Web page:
It's tempting to read into the significance of historical anniversaries, perhaps especially so when we're in shock. November 9, the same day that Donald Trump was declared the president-elect, is Kristallnacht's anniversary. On that day in 1938, there were massive coordinated attacks on the Jewish communities in Nazi Germany and Nazi-controlled Austria and Czechoslovakia, resulting in the killing of at least 91 Jews and the rounding up of thousands. Although there were many signs of Adolph Hitler's anti-Semitism and plans to exterminate Jews across Europe before Kristallnacht (which means "Night of Broken Glass" in reference to the homes and businesses ransacked and destroyed), it is seen as a turning point towards the horror of the Holocaust.
Now, some have taken to social media to highlight the tie between Kristallnacht and Trump's victory. Avital Nathman, author of The Good Mother Myth: Redefining Motherhood To Fit Reality, tweeted "Tonight marks the 78th anniversary of #Kristallnacht. Sadly something inside me feels l like a new version isn't far off #FightForWhat'sRight." Actress Leslie Grossman tweeted, "Today is the anniversary of Kristallnacht (google it) This morning I feel we are doomed to repeat history. We better stand up for each other."
Trump has been compared to Hitler and other dictators throughout his presidential campaign — and not merely in a melodramatic, hyperbolic, Godwin's Law kind of way. After all, Trump has praised dictators like North Korea's Kim Jong Un, Italy's Benito Mussolini, and Iraq's Saddam Hussein ("He was a bad guy, really bad guy, but you know what he did well? He killed terrorists.")
Also, Trump has exhibited behavior that had fascist undertones, as historian Robert Paxton told Slate:
The use of ethnic stereotypes and exploitation of fear of foreigners is directly out of a fascist’s recipe book. “Making the country great again” sounds exactly like the fascist movements. Concern about national decline, that was one of the most prominent emotional states evoked in fascist discourse, and Trump is using that full-blast, quite illegitimately, because the country isn’t in serious decline, but he’s able to persuade them that it is. That is a fascist stroke. An aggressive foreign policy to arrest the supposed decline. That’s another one. Then, there’s a second level, which is a level of style and technique. He even looks like Mussolini in the way he sticks his lower jaw out, and also the bluster, the skill at sensing the mood of the crowd, the skillful use of media.
Trump and/or his campaign has also displayed and failed to denounce anti-Semitism at different points during this election cycle.
It's not so much that I fear what Trump will do as president as much as I am concerned about what it reveals about the electorate.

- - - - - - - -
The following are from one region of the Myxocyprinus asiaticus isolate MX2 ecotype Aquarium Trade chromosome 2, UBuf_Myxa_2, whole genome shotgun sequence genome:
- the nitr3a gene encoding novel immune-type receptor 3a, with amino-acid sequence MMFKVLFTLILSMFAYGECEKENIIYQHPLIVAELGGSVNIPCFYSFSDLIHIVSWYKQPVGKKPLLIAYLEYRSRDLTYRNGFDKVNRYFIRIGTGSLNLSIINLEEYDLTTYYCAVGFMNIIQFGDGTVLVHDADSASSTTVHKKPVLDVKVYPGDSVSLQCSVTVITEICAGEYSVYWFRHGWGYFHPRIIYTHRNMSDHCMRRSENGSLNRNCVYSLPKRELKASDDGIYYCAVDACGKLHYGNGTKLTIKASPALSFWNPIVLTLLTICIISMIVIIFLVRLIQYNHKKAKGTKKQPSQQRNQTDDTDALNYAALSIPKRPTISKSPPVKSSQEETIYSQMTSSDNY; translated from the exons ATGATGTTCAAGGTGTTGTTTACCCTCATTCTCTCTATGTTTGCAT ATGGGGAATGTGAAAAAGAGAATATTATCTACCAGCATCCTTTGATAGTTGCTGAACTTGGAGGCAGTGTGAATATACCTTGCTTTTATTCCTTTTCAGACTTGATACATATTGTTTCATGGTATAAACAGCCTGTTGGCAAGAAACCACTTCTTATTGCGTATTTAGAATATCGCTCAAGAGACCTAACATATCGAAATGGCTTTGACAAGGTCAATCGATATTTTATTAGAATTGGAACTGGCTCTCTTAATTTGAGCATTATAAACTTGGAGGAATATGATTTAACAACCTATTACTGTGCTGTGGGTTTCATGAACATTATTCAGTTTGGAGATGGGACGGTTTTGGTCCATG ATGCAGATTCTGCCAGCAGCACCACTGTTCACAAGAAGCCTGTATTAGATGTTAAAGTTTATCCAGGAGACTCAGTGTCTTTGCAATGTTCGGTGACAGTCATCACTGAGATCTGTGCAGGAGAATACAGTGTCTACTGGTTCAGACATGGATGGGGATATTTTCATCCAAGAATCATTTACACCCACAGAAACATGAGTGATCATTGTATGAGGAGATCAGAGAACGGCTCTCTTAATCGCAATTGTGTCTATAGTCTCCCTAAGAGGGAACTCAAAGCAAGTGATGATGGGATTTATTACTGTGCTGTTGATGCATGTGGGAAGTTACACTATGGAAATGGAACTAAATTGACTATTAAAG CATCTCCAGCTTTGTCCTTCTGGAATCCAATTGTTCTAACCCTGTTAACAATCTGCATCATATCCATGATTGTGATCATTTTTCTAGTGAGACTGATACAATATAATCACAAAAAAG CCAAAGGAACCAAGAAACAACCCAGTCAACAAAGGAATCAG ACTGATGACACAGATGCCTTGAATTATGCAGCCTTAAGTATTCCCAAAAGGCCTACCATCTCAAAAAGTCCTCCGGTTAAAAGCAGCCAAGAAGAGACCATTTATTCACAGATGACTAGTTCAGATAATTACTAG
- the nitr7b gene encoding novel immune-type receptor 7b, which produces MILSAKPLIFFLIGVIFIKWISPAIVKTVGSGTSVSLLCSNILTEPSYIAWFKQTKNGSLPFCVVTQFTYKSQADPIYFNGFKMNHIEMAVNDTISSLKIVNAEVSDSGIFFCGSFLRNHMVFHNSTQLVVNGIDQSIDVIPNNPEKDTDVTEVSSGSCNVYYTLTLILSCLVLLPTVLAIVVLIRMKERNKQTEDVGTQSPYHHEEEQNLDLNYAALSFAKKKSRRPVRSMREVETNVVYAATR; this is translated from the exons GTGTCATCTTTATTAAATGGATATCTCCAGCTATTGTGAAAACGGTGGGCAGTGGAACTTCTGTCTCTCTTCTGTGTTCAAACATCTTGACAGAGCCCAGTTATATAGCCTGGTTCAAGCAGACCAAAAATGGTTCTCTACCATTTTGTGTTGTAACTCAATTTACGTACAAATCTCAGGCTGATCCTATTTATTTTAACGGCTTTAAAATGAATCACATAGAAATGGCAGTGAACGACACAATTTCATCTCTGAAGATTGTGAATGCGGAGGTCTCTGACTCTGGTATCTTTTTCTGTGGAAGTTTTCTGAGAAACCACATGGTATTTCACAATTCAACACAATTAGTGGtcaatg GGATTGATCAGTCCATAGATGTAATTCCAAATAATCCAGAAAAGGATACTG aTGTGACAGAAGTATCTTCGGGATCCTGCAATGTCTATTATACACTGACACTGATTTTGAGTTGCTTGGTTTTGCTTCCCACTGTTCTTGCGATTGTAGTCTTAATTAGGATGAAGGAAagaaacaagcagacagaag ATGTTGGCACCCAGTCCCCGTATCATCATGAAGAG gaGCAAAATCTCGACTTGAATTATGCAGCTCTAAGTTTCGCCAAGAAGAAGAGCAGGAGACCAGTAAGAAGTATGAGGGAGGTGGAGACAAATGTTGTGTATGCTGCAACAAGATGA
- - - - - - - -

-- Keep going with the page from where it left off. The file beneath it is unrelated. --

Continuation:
Personally as an American Jew, what remains the most disturbing is that Trump and his wife, Melania, failed to criticize their supporters who attacked journalist Julia Ioffe with anti-Semitic death threats after she wrote a profile of Melania that was less than glowing. Ioffe was harassed to the point that she filed a police report, according to the Washington Post, and Donald and Melania Trump pointblank failed to criticize the people behind the threats when questioned about it. Melania told DuJour that Ioffe had "provoked them [her supporters]."
There was also the time this summer that Trump tweeted an image of Hillary Clinton with piles of money and six-pointed stars — aka the Jewish star of David — in the background. His campaign claimed it was innocuous, but it was reportedly taken from a white supremacist, anti-Semitic message board (the campaign denied it came from such a forum).
Then, there's the fact that Klu Klux Klan leaders seem to have a great affinity for Trump — and are happily claiming his presidential victory as one of their own. David Duke tweeted after Trump's victory, "This is one of the most exciting nights of my life -> make no mistake about it, our people have played a HUGE role in electing Trump!"
For all of these reason, as a Jew in America, the election of Trump definitely disturbs me and stirs my worst fears for how a seemingly accepting and modern country can turn on minorities. It's not so much that I fear what Trump will do as president as much as I am concerned about what it reveals about the electorate. How much did America not want Hillary Clinton that they were unconcerned about Trump's anti-Semitic, anti-Muslim, anti-immigrant, anti-women comments?
However, I also feel highly uneasy drawing parallels between this day and Kristallnacht. This may sound obvious, but as sad as some may be by the election results, that sadness is not the same as the horror of the government orchestrating the murder and physical removal of a group of people. Those two events are incomparable and saying otherwise dilutes the horror and significance of Kristallnacht.
November 9, 2016 may be upsetting and scary to many Americans. I think as a nation we need to acknowledge that, that this election was more than a red-blue split over politics. Rather, there are people who deeply fear a Trump presidency for the sake of their safety and well-being.
Yet, as much as we must recognize that, if we delve so deep into that fear that we're equating today with Kristallnacht, we lose our sense of proportionality and, with it, an ability to move forward and find middle ground. At the end of the day, the hope that our leaders and, more importantly, our countrymen will find common ground is the silver lining — a silver lining that is still very real and what will keep us from becoming 1938 Berlin.